What is the Australian Solar Rebate?

The Australian Solar Rebate — technically named the Small-scale Renewable Energy Scheme (SRES) — can deliver significant savings on the purchase and installation costs of renewable energy solutions that use clean power like solar panels and wind turbine systems.  

If you’re eligible for the SRES, the rebate amount will vary depending on several factors, including where you live and when you complete your installation. 

The eligibility requirements aren’t particularly stringent, but as with any government-run program, you must cross all your Ts. 

Read on to learn more about the SRES and how it can save you money switching to solar.

What Is the Small-Scale Renewable Energy Scheme?

The small-scale renewable energy scheme (SRES) offers financial incentives for households and small businesses to adopt sustainable power solutions.

In one form or another, the SRES has been around since 2001.

It’s currently scheduled to expire in 2030.

The Australian Solar Rebate Isn’t Officially a Rebate

The Australian “solar rebate” isn’t technically a rebate at all — it’s a scheme. 

A rebate occurs when a predefined sum is refunded to customers who purchase a specific item.

For example, you may receive a $20 or $50 rebate for purchasing energy-efficient appliances. 

On the other hand, the Small-scale Renewable Energy Scheme (SRES) is a scheme administered by the Clean Energy Regulator that offers financial incentives through tradable certificates called Small-scale Technology Certificates (STCs).

The number of STCs a solar power system is eligible to create varies based on numerous factors:

  • Geographical location
  • Installation date
  • Amount of electricity the system generates in milli-watt hours (MWH)

You can determine the number of STCs an eligible system can create using this calculator.

The value of STCs varies based on market forces like supply and demand.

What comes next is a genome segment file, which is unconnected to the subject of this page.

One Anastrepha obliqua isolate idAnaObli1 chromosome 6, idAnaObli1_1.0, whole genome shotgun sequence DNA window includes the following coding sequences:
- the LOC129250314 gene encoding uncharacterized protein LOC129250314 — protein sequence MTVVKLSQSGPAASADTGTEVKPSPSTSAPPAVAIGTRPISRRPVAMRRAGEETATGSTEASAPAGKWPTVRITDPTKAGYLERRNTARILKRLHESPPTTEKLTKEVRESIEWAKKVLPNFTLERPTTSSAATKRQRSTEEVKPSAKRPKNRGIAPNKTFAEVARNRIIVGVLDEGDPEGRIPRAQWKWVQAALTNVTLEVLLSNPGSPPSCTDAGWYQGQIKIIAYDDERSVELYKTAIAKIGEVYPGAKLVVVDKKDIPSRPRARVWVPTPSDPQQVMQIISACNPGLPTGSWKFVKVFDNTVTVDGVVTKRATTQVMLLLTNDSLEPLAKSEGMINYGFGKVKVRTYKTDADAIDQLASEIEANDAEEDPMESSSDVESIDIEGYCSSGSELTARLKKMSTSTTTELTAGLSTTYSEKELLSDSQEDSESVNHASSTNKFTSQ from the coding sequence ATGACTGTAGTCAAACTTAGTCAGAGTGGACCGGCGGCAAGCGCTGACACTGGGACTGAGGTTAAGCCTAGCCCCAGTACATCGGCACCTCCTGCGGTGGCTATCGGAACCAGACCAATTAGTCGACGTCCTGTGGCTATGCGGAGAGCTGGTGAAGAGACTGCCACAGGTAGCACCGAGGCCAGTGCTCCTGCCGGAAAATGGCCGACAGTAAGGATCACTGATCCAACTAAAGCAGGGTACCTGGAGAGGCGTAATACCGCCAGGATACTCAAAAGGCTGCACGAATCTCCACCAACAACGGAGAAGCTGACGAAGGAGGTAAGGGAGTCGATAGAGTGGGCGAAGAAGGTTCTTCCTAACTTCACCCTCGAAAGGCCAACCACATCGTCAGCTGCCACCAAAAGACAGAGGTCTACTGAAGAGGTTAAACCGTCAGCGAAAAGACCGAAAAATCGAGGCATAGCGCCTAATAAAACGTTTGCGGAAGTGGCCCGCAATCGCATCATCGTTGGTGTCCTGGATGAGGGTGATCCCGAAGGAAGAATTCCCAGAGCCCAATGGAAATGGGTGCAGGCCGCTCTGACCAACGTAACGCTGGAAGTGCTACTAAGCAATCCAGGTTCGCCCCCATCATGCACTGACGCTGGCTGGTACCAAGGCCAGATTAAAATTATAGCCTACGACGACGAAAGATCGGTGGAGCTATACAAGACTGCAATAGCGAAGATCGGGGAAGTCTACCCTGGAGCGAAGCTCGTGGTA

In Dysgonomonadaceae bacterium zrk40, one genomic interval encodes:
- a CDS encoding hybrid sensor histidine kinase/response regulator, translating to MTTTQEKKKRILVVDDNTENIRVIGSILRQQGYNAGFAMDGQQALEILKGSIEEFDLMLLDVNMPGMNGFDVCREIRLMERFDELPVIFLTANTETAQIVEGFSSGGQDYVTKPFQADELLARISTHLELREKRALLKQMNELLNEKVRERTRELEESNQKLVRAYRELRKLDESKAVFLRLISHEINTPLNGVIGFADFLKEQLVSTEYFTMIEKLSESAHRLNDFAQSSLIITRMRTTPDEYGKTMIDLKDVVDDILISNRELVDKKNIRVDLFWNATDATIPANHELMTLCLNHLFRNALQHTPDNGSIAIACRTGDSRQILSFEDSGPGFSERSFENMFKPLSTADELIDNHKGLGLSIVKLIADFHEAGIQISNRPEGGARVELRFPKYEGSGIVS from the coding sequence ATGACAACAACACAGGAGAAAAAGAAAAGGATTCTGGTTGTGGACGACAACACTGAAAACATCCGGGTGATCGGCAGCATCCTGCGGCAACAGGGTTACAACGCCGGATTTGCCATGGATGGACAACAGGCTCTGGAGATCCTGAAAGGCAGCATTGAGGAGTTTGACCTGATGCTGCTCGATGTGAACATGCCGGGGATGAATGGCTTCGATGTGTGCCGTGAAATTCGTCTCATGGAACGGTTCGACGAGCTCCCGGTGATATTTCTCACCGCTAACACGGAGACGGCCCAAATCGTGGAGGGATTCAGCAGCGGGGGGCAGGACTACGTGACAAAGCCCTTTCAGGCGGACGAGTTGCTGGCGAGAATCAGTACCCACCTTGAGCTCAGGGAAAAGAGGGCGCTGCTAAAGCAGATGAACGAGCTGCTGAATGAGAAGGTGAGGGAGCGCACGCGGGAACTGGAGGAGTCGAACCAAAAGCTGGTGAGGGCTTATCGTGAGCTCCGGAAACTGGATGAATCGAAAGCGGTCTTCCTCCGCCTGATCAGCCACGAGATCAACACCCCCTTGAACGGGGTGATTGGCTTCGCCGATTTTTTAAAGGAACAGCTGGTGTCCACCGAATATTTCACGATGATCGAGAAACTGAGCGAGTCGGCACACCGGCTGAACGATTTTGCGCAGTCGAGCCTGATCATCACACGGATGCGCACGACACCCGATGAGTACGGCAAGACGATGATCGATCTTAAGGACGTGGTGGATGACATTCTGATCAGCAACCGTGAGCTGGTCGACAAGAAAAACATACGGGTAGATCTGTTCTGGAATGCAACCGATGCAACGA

The SRES is a government program, but it’s neither a rebate nor a subsidy.

The federal government doesn’t pay consumers or businesses for STCs they create under the scheme. 

Instead, the government compels specific large energy consumers and resellers (liable entities) to purchase STCs under the Renewable Energy Target Australia regulations.

BTS photos The Power of Home
Ryan, New Hampshire
202303 NA winter outage

How Does the SRES Work?

The Small-scale Renewable Energy Scheme (SRES) provides a framework for consumers and businesses to reap financial benefits from installing and operating renewable energy systems.

No rebates are given. 

Instead, eligible small-scale energy producers receive Small-scale Technology Certificates (STCs).

What Are STCs?

Small-scale Technology Certificates (STCs) are assigned to power producers using eligible clean energy generation systems.

The number of STCs a clean energy system can create depends on the following:

  • Type of system
  • Location
  • Electricity production in milli-watt hours
  • Date of installation

Liable entities are compelled by the federal government to purchase STCs at market value — ensuring that small-scale energy producers can always receive some benefit for the electricity their system generates.

However, the dollar value of STCs can vary significantly.

With eligible photovoltaic (PV) modules (solar panels) and a balance of system, consumers and businesses are granted an STC for each megawatt-hour (mWh) of electricity the system generates.   

What is the REC Registry?

The “creation, registration, transfer, and surrender” of STCs is handled through the Renewable Energy Certificate  (REC) Registry.

Commercial-scale renewable energy projects like solar and wind farms also use the REC Registry to create and administer large-scale generation certificates (LGCs).

How Do You Sell STCs?  

Once a small-scale technology certificate (STC) has been successfully created and registered using the REC registry, you can sell it on the open market or through the STC clearing house

Anyone who registers with the REC can buy and sell STCs.   

If you decide to forgo the hassle of creating and administering STCs on your own, you can assign them to a registered agent instead.

Registered STC agents often sell and install solar panels and systems.

Registered agents often offer financial benefits upfront — like discounts on installation and purchase costs — in exchange for rights to create and sell future STCs. 

Who Is Eligible for the Small-Scale Renewable Energy Scheme?

Businesses and homeowners in Australia are eligible for the SRES as long as the renewable energy system qualifies for the scheme.

Here’s the complete list of SRES-eligible technologies:

For solar photovoltaic systems to be eligible, they must meet the following requirements:

How Much Can I Expect To Save With SRES?

The amount of money you can save on the purchase and installation of an eligible photovoltaic (PV) solar panel system or other small-scale renewable energy solution depends on numerous factors. Including: